Frederick Law Olmsted is best known for designing landmarks like Central Park, the U.S. Capitol grounds, and Biltmore Estate. He also designed six linear parks along Ponce. Read more at:

Olmsted Linear Park Alliance (OLPA) is a proud celebration partner of the Olmsted 200 campaign, a nationwide celebration honoring the Bicentennial of the birth of Frederick Law Olmsted (FLO) in 2022.  Olmsted is the famed 19th-century author, public official, urban planner and founder of American landscape architecture whose vision of “parks for all people” helped shape American culture. The Bicentennial will include national and local events, advocacy and education about Olmsted’s life, legacy and values in order to build public and policy support for America’s natural and historic spaces. For more information and resources, visit and sign up for the monthly newspaper, Olmsted Insider, which will provide timely information about the Campaign in 2021 and 2022.

View this beautiful photo essay in the New York Times celebrating Olmsted’s 200 birthday. Deepdene is a featured location.

February 2022 Olmsted 200’s theme of “Parks for All People” is an important lens to use as we think about both the past and the future. Olmsted spent some of his earliest years reporting on the Civil War for The New York Times. Stationed in the South, Olmsted saw first-hand the terrible impacts of American slavery and the inequity that existed across class and race. Those experiences helped develop Olmsted’s vision for democracy and equality, inspiring him to design landscapes that were accessible to and benefited all people— not just a privileged few. Olmsted saw landscape architecture as a way to bring freedom and fulfillment to all people. Read the newsletter and subscribe at:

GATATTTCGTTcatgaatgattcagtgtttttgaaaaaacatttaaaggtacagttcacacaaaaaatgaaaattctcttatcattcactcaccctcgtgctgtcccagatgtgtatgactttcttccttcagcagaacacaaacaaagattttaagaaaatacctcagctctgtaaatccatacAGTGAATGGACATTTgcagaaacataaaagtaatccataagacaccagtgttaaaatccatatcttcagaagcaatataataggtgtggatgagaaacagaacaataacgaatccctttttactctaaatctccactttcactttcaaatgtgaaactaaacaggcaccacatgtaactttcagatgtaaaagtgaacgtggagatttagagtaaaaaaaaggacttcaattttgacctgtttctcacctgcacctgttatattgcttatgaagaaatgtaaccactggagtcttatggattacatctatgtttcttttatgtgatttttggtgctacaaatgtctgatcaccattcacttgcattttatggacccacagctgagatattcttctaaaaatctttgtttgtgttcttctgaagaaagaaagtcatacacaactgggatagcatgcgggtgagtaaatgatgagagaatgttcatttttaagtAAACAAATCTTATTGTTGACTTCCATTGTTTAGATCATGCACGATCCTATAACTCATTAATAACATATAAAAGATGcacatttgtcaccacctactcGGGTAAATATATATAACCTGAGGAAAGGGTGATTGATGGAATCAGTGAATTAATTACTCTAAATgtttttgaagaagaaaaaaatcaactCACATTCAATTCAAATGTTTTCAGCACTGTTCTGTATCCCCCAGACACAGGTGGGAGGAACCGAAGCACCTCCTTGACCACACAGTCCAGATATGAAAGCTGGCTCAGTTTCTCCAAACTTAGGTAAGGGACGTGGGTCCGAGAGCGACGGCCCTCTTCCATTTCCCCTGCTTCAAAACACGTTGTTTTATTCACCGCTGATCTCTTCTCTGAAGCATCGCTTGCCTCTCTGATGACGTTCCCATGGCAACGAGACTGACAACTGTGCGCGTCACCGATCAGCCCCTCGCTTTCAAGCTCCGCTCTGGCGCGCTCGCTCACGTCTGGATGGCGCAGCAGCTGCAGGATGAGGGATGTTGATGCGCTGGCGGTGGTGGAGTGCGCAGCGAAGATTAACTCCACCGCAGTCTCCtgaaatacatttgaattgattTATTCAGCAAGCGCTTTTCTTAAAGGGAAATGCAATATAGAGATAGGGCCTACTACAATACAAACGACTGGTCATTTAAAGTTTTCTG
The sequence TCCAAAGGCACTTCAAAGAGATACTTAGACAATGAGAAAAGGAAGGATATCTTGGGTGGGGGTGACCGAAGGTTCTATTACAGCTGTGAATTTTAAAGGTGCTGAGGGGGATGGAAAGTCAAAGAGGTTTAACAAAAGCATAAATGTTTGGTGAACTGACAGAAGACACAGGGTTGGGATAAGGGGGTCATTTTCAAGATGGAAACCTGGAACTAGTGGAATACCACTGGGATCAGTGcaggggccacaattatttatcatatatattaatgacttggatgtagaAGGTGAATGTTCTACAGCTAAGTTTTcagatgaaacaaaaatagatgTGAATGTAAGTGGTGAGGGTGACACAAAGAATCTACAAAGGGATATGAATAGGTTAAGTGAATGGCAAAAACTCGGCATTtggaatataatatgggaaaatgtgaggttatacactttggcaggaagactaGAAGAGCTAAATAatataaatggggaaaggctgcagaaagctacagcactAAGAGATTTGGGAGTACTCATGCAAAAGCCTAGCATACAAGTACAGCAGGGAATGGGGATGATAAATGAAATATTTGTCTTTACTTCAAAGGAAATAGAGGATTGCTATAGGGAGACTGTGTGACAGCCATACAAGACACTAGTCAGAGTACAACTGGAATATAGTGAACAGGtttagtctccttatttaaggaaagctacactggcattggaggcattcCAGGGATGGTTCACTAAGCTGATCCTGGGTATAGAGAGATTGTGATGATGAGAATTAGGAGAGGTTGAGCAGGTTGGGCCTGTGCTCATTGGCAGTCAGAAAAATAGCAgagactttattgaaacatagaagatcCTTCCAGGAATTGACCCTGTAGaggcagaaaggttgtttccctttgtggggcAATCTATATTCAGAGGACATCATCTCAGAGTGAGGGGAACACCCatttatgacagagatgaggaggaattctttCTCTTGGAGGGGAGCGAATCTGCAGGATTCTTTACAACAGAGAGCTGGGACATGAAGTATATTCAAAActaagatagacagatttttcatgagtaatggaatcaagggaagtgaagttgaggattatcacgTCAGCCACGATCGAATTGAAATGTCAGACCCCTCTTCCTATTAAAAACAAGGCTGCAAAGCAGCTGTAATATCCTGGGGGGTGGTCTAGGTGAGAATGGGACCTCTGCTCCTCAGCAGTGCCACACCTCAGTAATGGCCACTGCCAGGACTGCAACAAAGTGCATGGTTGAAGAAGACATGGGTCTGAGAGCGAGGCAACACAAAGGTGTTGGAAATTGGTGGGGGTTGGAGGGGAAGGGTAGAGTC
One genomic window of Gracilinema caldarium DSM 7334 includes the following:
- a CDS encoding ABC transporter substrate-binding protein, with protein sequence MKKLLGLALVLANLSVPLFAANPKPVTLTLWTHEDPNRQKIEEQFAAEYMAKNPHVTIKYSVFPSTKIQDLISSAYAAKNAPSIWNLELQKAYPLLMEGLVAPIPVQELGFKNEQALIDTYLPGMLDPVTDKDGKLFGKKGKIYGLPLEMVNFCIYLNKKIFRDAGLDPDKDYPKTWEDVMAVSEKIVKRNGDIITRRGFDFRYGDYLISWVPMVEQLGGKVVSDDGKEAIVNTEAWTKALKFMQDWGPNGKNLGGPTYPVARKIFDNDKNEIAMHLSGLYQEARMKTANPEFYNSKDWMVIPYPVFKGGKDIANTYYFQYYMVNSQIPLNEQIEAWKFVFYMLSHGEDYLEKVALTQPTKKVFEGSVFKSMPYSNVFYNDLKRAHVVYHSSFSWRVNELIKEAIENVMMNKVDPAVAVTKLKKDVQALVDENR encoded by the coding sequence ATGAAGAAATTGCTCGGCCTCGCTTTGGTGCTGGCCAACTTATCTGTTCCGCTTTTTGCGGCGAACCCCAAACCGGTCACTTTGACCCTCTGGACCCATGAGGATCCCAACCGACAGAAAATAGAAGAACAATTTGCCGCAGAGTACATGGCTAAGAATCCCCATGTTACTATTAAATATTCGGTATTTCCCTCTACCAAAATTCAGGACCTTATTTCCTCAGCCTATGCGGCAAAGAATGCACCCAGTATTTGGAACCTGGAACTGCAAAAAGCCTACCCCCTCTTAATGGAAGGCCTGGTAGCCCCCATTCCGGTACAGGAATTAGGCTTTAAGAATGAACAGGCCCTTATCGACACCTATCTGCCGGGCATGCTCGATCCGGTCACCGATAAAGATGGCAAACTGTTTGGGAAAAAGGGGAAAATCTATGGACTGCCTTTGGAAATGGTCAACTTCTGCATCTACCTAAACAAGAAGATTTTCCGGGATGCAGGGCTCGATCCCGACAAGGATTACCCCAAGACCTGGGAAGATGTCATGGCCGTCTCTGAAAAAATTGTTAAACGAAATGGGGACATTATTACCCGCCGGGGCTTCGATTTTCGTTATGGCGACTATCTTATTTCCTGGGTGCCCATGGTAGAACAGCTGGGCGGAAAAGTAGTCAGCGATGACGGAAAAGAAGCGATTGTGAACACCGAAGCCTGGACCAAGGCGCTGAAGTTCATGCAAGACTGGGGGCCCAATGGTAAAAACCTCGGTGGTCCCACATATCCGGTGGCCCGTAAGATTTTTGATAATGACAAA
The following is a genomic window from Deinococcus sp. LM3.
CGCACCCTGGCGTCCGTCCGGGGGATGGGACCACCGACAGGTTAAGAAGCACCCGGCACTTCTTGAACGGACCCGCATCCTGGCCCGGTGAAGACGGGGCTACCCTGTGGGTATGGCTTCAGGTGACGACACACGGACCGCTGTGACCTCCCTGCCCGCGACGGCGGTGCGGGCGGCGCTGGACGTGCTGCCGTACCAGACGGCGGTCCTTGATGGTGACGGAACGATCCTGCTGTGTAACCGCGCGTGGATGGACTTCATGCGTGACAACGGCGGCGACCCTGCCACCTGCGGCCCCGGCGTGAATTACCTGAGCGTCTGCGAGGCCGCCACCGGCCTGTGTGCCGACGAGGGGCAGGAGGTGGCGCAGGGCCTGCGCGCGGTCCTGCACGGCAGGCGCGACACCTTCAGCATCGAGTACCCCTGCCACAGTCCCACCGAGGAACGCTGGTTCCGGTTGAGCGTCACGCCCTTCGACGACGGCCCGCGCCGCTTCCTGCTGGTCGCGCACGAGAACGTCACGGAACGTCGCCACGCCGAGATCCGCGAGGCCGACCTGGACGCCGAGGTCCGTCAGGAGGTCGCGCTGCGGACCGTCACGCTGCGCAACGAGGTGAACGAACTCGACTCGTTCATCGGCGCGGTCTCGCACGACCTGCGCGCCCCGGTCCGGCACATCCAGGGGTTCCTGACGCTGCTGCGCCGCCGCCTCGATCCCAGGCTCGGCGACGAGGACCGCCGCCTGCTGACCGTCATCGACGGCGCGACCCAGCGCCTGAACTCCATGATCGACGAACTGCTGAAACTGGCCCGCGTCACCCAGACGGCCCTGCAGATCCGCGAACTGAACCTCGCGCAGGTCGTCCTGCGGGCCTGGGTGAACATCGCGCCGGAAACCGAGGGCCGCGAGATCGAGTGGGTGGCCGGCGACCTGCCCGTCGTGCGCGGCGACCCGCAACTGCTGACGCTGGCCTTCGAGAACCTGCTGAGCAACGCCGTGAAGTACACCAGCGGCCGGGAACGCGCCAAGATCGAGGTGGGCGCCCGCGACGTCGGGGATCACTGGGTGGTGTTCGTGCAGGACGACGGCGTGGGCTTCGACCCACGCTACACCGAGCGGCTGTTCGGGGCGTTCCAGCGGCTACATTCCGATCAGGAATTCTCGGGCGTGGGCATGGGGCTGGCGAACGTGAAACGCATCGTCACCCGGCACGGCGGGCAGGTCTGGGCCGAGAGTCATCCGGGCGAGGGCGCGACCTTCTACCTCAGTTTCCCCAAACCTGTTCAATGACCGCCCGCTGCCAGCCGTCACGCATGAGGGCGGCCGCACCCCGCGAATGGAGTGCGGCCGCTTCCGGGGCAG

Nationwide Events, Concerts, Celebrations, and Advocacy Campaigns Will Unfold Across America in 2022 WASHINGTON, Jan. 20, 2022 /PRNewswire/ — April 26, 2022, marks 200 years since the birth of American landscape architect and social reformer Frederick Law Olmsted, who championed the idea of public parks in the United States. In response, more than 120 organizations nationwide have banded together as “Olmsted 200: Parks for All People” for a year of public programming and events designed to celebrate, strengthen and expand parks, open space and American quality of life. “‘Parks for all people,’ is the theme for hundreds of events across America this year as we celebrate the joy that parks and open spaces bring to our lives,” said Anne Neal Petri, CEO of National Association for Olmsted Parks, which is managing the Olmsted 200 campaign. “Frederick Law Olmsted birthed the notion of public urban parks, and he created places that bring people together across their differences. These are bold ideas…

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She is widely considered to have been the first American woman to become a certified architect, and she left her stamp throughout western New York and in New England. By Sydney Franklin, NY Times Read more at The New York Times.

Planners and designers are linking labor, social services and maintenance to building projects by prioritizing the concept of “care.” By Alexandra Lange, Bloomberg CityLab Read more at Bloomberg CityLab